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In my view, the Christian religion is the most important and one of the first things in which all children, under a free government ought to be instructed... No truth is more evident to my mind than that the Christian religion must be the basis of any government intended to secure the rights and privileges of a free people.
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1828 Noah Webster Dictionary
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1828.mshaffer.comWord [fracture]

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fracture

FRAC'TURE, n. [L. fractura. See Break.]

1. A breach in any body, especially a breach caused by violence; a rupture of a solid body.

2. In surgery, the rupture or disruption of a bone. A fracture is simple or compound; simple, when the bone only is divided; compound, when the bone is broken, with a laceration of the integuments.

3. In mineralogy, the manner in which a mineral breaks, and by which its texture is displayed; as a compact fracture; a fibrous fracture; foliated, striated or conchoidal fracture, &c.

FRAC'TURE, v.t. To break; to burst asunder; to crack; to separate continuous parts; as, to fracture a bone; to fracture the skull.




Evolution (or devolution) of this word [fracture]

1828 Webster1844 Webster1913 Webster

FRAC'TURE, n. [L. fractura. See Break.]

1. A breach in any body, especially a breach caused by violence; a rupture of a solid body.

2. In surgery, the rupture or disruption of a bone. A fracture is simple or compound; simple, when the bone only is divided; compound, when the bone is broken, with a laceration of the integuments.

3. In mineralogy, the manner in which a mineral breaks, and by which its texture is displayed; as a compact fracture; a fibrous fracture; foliated, striated or conchoidal fracture, &c.

FRAC'TURE, v.t. To break; to burst asunder; to crack; to separate continuous parts; as, to fracture a bone; to fracture the skull.


FRAC'TURE, n. [L. fractura. See Break.]

  1. A breach in any body, especially a breach caused by violence; a rupture of a solid body.
  2. In surgery, the rupture or disruption of a bone. A fracture is simple or compound; simple, when the bone only is divided; compound, when the bone is broken, with a laceration of the integuments.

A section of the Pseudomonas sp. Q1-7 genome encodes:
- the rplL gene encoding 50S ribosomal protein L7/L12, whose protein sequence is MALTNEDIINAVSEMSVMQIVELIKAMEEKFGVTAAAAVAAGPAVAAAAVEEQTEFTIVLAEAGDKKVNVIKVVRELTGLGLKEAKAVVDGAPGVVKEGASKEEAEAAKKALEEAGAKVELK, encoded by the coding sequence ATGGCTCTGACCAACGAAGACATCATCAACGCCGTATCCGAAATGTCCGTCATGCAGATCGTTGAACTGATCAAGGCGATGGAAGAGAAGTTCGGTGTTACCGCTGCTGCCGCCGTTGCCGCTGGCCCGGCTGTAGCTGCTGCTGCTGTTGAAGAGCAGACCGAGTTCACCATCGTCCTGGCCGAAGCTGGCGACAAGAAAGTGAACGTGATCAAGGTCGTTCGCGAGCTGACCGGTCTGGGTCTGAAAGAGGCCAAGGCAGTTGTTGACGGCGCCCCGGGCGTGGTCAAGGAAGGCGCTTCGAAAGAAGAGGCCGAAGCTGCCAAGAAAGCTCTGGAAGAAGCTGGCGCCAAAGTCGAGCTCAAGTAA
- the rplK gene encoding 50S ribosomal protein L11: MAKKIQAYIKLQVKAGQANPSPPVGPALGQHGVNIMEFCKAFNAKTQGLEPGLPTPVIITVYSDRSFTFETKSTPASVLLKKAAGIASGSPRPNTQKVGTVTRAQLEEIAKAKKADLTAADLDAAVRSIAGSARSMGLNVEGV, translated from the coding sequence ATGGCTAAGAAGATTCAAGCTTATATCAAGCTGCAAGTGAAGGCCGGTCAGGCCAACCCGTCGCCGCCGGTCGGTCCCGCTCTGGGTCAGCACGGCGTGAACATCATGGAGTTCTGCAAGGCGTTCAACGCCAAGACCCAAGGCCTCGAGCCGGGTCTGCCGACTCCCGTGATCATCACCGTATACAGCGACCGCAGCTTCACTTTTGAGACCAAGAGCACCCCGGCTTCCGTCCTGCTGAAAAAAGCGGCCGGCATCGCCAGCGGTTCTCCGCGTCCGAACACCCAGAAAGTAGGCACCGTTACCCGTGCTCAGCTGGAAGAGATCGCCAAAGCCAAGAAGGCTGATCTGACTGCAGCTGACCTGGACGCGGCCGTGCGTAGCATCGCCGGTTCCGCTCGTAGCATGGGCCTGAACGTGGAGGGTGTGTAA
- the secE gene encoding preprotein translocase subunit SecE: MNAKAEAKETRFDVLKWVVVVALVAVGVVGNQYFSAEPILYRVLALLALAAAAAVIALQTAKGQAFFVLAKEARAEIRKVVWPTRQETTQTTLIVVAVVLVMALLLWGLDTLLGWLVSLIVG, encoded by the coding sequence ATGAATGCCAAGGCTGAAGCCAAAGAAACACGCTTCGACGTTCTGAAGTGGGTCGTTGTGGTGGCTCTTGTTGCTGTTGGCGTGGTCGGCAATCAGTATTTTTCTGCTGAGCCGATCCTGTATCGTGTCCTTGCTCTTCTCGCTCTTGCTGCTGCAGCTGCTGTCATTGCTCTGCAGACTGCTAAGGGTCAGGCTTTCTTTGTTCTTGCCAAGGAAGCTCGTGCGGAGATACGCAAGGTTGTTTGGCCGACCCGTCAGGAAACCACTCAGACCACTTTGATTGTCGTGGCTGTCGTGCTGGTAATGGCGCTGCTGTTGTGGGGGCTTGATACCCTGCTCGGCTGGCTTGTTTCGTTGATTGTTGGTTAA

3. In mineralogy, the manner in which a mineral breaks and by which its texture is displayed; as, a compact fracture; a fibrous fracture; foliated, striated, or conchoidal fracture, &c. Kirwan.

FRAC'TURE, v.t.

To break; to burst asunder; to crack; to separate continuous parts; as, to fracture a bone; to fracture the skull. Wiseman.


Frac"ture
  1. The act of breaking or snapping asunder; rupture; breach.
  2. To cause a fracture or fractures in] to break; to burst asunder; to crack; to separate the continuous parts of; as, to fracture a bone; to fracture the skull.
  3. The breaking of a bone.
  4. The texture of a freshly broken surface; as, a compact fracture; an even, hackly, or conchoidal fracture.

    Comminuted fracture (Surg.), a fracture in which the bone is broken into several parts. -- Complicated fracture (Surg.), a fracture of the bone combined with the lesion of some artery, nervous trunk, or joint. -- Compound fracture (Surg.), a fracture in which there is an open wound from the surface down to the fracture. -- Simple fracture (Surg.), a fracture in which the bone only is ruptured. It does not communicate with the surface by an open wound.

    Syn. -- Fracture, Rupture. These words denote different kinds of breaking, according to the objects to which they are applied. Fracture is applied to hard substances; as, the fracture of a bone. Rupture is oftener applied to soft substances; as, the rupture of a blood vessel. It is also used figuratively. "To be an enemy and once to have been a friend, does it not embitter the rupture?" South.

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Fracture

FRAC'TURE, noun [Latin fractura. See Break.]

1. A breach in any body, especially a breach caused by violence; a rupture of a solid body.

2. In surgery, the rupture or disruption of a bone. A fracture is simple or compound; simple, when the bone only is divided; compound, when the bone is broken, with a laceration of the integuments.

3. In mineralogy, the manner in which a mineral breaks, and by which its texture is displayed; as a compact fracture; a fibrous fracture; foliated, striated or conchoidal fracture etc.

FRAC'TURE, verb transitive To break; to burst asunder; to crack; to separate continuous parts; as, to fracture a bone; to fracture the skull.

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Word of the Day

likely

LI'KELY, a. [that is, like-like.]

1. Probable; that may be rationally though or believed to have taken place in time past, or to be true now or hereafter; such as is more reasonable than the contrary. A likely story, is one which evidence, or the circumstances of the case render probable, and therefore credible.

2. Such as may be liked; pleasing; as a likely man or woman.

[This use of likely is not obsolete, as Johnson affirms, nor is it vulgar. But the English and their descendants in America differ in the application. The English apply the word to external appearance, and with them, likely is equivalent to handsome, well formed; as a likely man, a likely horse. In America, the word is usually applied to the endowments of the mind, or to pleasing accomplishments. With us, a likely man, is a man of good character and talents, or of good dispositions or accomplishments, that render him pleasing or respectable.]

LI'KELY, adv. Probably.

While man was innocent, he was likely ignorant of nothing important for him to know.

Random Word

undeformed

UNDEFORM'ED, a. Not deformed; not disfigured.

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